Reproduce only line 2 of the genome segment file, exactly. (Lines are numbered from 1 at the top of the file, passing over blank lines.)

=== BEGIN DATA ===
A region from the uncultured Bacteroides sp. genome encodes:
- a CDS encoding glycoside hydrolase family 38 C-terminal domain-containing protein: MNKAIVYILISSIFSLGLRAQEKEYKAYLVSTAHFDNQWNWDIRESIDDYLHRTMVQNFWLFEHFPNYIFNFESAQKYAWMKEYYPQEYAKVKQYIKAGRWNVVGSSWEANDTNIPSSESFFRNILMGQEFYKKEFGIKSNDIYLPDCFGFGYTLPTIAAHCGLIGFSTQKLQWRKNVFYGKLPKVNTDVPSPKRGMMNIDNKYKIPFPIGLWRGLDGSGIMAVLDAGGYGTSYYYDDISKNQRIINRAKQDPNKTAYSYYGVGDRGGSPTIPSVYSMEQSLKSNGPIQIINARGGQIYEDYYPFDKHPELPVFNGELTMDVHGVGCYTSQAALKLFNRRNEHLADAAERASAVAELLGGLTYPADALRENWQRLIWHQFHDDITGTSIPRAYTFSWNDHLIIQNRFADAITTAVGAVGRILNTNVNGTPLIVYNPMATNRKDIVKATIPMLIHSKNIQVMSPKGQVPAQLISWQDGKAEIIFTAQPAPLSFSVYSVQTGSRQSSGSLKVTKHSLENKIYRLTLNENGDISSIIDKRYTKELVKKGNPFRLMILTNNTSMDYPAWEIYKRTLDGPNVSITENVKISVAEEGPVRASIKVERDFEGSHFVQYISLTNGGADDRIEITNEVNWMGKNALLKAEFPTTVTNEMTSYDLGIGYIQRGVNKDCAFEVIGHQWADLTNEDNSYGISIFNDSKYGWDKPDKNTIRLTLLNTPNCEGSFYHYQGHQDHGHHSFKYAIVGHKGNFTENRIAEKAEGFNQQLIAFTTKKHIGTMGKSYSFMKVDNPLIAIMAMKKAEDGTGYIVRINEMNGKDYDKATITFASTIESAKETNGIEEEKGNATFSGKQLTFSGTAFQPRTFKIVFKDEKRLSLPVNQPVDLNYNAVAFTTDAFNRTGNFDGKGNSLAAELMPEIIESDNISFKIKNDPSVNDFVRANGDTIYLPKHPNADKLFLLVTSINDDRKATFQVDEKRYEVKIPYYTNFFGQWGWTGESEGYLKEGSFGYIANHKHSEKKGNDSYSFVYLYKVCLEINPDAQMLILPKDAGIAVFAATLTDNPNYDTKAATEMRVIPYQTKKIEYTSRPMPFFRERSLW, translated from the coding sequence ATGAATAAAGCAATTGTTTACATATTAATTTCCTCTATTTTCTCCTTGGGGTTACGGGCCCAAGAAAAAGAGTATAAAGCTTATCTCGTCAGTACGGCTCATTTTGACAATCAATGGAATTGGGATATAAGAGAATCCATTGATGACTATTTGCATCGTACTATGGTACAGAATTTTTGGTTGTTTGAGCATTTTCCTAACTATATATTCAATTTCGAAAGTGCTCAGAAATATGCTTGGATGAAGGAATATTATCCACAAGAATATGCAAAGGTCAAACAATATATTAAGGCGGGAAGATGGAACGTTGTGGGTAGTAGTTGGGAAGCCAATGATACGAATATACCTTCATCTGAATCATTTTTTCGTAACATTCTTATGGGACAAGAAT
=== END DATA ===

- a CDS encoding glycoside hydrolase family 38 C-terminal domain-containing protein: MNKAIVYILISSIFSLGLRAQEKEYKAYLVSTAHFDNQWNWDIRESIDDYLHRTMVQNFWLFEHFPNYIFNFESAQKYAWMKEYYPQEYAKVKQYIKAGRWNVVGSSWEANDTNIPSSESFFRNILMGQEFYKKEFGIKSNDIYLPDCFGFGYTLPTIAAHCGLIGFSTQKLQWRKNVFYGKLPKVNTDVPSPKRGMMNIDNKYKIPFPIGLWRGLDGSGIMAVLDAGGYGTSYYYDDISKNQRIINRAKQDPNKTAYSYYGVGDRGGSPTIPSVYSMEQSLKSNGPIQIINARGGQIYEDYYPFDKHPELPVFNGELTMDVHGVGCYTSQAALKLFNRRNEHLADAAERASAVAELLGGLTYPADALRENWQRLIWHQFHDDITGTSIPRAYTFSWNDHLIIQNRFADAITTAVGAVGRILNTNVNGTPLIVYNPMATNRKDIVKATIPMLIHSKNIQVMSPKGQVPAQLISWQDGKAEIIFTAQPAPLSFSVYSVQTGSRQSSGSLKVTKHSLENKIYRLTLNENGDISSIIDKRYTKELVKKGNPFRLMILTNNTSMDYPAWEIYKRTLDGPNVSITENVKISVAEEGPVRASIKVERDFEGSHFVQYISLTNGGADDRIEITNEVNWMGKNALLKAEFPTTVTNEMTSYDLGIGYIQRGVNKDCAFEVIGHQWADLTNEDNSYGISIFNDSKYGWDKPDKNTIRLTLLNTPNCEGSFYHYQGHQDHGHHSFKYAIVGHKGNFTENRIAEKAEGFNQQLIAFTTKKHIGTMGKSYSFMKVDNPLIAIMAMKKAEDGTGYIVRINEMNGKDYDKATITFASTIESAKETNGIEEEKGNATFSGKQLTFSGTAFQPRTFKIVFKDEKRLSLPVNQPVDLNYNAVAFTTDAFNRTGNFDGKGNSLAAELMPEIIESDNISFKIKNDPSVNDFVRANGDTIYLPKHPNADKLFLLVTSINDDRKATFQVDEKRYEVKIPYYTNFFGQWGWTGESEGYLKEGSFGYIANHKHSEKKGNDSYSFVYLYKVCLEINPDAQMLILPKDAGIAVFAATLTDNPNYDTKAATEMRVIPYQTKKIEYTSRPMPFFRERSLW, translated from the coding sequence ATGAATAAAGCAATTGTTTACATATTAATTTCCTCTATTTTCTCCTTGGGGTTACGGGCCCAAGAAAAAGAGTATAAAGCTTATCTCGTCAGTACGGCTCATTTTGACAATCAATGGAATTGGGATATAAGAGAATCCATTGATGACTATTTGCATCGTACTATGGTACAGAATTTTTGGTTGTTTGAGCATTTTCCTAACTATATATTCAATTTCGAAAGTGCTCAGAAATATGCTTGGATGAAGGAATATTATCCACAAGAATATGCAAAGGTCAAACAATATATTAAGGCGGGAAGATGGAACGTTGTGGGTAGTAGTTGGGAAGCCAATGATACGAATATACCTTCATCTGAATCATTTTTTCGTAACATTCTTATGGGACAAGAAT